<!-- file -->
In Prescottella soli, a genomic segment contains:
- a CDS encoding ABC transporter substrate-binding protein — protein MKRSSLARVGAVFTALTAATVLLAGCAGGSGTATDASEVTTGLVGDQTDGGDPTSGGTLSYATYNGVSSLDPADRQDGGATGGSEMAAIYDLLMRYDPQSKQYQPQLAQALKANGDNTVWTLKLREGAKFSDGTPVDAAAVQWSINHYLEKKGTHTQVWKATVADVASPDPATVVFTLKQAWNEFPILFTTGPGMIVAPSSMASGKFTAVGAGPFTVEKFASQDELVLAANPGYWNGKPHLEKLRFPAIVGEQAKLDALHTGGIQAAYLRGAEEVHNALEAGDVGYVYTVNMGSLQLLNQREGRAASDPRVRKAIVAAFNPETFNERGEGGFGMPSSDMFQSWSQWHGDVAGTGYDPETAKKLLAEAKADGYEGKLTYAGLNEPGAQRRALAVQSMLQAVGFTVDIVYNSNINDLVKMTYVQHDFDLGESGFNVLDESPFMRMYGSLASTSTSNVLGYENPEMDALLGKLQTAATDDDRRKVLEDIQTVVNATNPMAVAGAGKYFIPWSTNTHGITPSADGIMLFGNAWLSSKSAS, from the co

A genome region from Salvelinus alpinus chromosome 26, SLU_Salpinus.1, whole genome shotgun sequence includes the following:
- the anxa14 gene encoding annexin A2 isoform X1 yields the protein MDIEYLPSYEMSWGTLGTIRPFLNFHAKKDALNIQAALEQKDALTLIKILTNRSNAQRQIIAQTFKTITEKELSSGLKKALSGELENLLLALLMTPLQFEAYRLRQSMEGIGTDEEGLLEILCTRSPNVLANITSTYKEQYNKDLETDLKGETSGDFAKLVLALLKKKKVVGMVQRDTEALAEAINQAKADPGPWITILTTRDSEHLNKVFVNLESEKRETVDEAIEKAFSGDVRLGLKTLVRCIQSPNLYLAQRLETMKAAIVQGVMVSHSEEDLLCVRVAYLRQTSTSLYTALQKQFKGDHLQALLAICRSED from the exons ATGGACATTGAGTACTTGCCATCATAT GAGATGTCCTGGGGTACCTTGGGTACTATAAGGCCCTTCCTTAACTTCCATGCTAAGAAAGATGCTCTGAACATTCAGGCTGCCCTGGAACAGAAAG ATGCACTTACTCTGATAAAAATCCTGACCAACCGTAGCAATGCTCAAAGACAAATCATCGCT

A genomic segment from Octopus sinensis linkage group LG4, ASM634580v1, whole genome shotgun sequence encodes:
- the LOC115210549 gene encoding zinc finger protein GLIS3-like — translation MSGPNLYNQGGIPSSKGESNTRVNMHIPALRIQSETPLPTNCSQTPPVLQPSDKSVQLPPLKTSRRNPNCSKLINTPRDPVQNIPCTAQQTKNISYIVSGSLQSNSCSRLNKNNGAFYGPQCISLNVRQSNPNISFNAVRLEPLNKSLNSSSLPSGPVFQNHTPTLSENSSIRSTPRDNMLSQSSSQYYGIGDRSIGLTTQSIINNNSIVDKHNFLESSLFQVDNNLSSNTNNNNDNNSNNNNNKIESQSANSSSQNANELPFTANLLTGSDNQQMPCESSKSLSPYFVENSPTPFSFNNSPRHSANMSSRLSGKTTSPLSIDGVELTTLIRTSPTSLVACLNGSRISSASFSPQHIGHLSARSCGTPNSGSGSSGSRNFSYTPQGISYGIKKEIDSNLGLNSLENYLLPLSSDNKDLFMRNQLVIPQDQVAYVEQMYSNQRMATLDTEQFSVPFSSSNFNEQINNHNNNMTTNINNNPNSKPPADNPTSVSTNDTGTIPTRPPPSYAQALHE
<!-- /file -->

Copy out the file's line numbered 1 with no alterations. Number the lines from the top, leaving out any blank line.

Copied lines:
In Prescottella soli, a genomic segment contains: